Local high school students Gabby Logsdon, Allen Liv and Nikki Goldback speak with the media following a Chattanooga Student Leaders brainstorming session Sunday, Feb. 25, 2018 at 901 Lindsay Venue in Chattanooga, Tenn. The meeting included students and representatives from at least 10 Chattanooga area schools brainstorming ideas in response to the Florida shooting.

Students across the nation, including many in Hamilton and surrounding counties, are participating in a walkout on Wednesday that is part protest, part memorial to honor the lives of the 17 people killed at Stoneman Douglas and urge state and national lawmakers to support and pass stricter gun control laws.

Below are some responses from students across Hamilton County:

One month after the shooting at Marjory Stoneman Douglas High School in Parkland, Fla., on Wednesday, we, the students of Chattanooga, will be walking out. We are walking out to honor the 17 students lost in the shooting and the families that have been torn apart. However, we recognize that we cannot do justice to these students and their families without addressing the underlying issues that Feb. 14 illuminated.

The Constitution enshrines the fundamental rights of life, liberty and the pursuit of happiness — the first of which is the right to life. The highest duty of our leaders is thus to ensure our safety. We are walking out because of the inaction of Congress and the Senate in passing measures to protect us. Gun violence is a complex issue with many underlying problems that must be addressed. We demand fair discussions from our lawmakers; we demand public statements on gun policy, not secrecy; and we demand meetings with lawmakers to express our concerns.

Many of us students have been told that we lack the maturity to engage with issues such as gun violence. However, education serves no higher purpose than creating informed, responsible citizens. It is not merely our right but our duty to make a statement through our actions.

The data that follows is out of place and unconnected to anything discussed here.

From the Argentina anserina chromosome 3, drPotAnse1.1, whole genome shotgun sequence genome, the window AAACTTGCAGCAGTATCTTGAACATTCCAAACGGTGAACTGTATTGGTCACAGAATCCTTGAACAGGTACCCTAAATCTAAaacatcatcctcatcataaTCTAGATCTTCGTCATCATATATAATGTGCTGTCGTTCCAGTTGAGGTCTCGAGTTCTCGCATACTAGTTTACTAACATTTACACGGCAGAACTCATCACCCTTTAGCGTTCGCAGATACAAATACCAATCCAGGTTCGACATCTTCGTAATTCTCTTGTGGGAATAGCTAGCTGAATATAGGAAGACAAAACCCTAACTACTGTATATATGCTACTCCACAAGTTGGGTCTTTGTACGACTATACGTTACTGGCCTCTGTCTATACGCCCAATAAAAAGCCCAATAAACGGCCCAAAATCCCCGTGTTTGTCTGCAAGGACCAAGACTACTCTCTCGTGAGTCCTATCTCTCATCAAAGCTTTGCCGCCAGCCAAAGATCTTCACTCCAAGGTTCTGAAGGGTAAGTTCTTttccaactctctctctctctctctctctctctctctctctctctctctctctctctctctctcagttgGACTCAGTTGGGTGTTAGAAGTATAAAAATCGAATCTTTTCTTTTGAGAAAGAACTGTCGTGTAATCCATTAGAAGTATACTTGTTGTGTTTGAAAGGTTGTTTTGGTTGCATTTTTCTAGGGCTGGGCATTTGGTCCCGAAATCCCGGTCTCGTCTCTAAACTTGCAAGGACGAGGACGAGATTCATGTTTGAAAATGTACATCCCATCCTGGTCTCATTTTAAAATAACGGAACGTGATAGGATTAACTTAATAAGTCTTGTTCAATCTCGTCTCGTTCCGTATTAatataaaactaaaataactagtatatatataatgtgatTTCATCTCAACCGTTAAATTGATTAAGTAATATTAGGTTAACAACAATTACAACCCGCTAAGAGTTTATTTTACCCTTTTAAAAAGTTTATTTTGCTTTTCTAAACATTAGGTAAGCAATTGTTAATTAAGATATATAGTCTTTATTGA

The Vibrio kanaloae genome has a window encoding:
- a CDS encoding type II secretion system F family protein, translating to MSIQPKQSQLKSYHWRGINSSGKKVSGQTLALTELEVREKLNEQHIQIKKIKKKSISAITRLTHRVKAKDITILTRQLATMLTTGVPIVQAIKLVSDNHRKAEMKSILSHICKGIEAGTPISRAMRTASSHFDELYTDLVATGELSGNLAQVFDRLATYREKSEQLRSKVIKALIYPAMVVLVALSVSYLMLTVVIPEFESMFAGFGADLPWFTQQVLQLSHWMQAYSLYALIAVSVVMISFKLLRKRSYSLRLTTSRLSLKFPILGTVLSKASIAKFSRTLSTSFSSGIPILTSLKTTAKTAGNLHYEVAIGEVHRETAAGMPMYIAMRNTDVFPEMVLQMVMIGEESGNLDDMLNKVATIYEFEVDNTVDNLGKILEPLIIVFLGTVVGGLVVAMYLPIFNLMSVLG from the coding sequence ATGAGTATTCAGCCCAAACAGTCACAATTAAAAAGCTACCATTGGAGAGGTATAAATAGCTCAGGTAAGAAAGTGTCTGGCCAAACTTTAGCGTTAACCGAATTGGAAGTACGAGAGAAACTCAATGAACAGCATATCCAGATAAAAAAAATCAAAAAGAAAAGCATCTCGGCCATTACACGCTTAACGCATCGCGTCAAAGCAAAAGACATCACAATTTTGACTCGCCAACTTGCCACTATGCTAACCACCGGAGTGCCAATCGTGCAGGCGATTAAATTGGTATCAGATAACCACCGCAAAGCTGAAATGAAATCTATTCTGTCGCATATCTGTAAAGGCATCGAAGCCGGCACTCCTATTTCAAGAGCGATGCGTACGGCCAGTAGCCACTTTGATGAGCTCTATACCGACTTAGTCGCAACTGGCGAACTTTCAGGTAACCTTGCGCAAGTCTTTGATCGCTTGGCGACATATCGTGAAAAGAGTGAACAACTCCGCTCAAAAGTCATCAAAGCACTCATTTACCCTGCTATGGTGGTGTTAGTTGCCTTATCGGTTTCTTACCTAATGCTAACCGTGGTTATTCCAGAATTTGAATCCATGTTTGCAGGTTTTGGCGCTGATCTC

— Allen Liu, McCallie School, 12th grade


I'm walking out because during lockdown drills, my friends grab my hands in fear that this time it's real. I'm walking out because of the way my teachers look at us the day after a school shooting. I'm walking out because no student should have to put their life on the line for an education.

At some point in history, America decided that a school building was an acceptable shooting range. So unless we make it clear that our lives are more valuable than someone's right to an assault weapon, I will continue to protest.

— Allee Herron, Center for Creative Arts, ninth grade


I'm walking out because I believe that young people have a voice against gun violence.

— Abigail Becker, Normal Park, fourth grade


I am walking out for respect and for change. I want to respect all of the lives taken and all of the lives that have forever been changed by gun violence.

I am walking out for change in schools, and change on gun laws. I want a safer environment for my generation and all of the generations to come. We need change, for if we don't do anything things will only get worse. I want this walkout to help inspire many other people, not just students. I want people to be inspired to fight, to want change, to want a safer future.

I am walking out for many reasons, and I'm proud to be able to do so. I want this walkout to show that the kids of my generation are not going to sit back anymore, that we will make change if no one else wants to. I am walking out for respect, for change and for a future I will be proud to live in.

— Katelyn Burns, Sequoyah High School, 11th grade


I am walking out on Wednesday to protest. I am protesting the NRA, the politicians who have stood by and watched, and most importantly, I am protesting the silence of millions of Americans who have let murders be ignored.

I am walking out to make sure the drive for change isn't pushed under the rug like it has been for too long.

I am also walking out to bring attention to the sly acts of corrupt politicians who fail us every time they are bought off by NRA checks instead of the people's voices.

Finally, and most importantly, I am walking out to honor by my actions the 17 lives taken a month ago Wednesday.

— Mason Thomas, Red Bank High School, ninth grade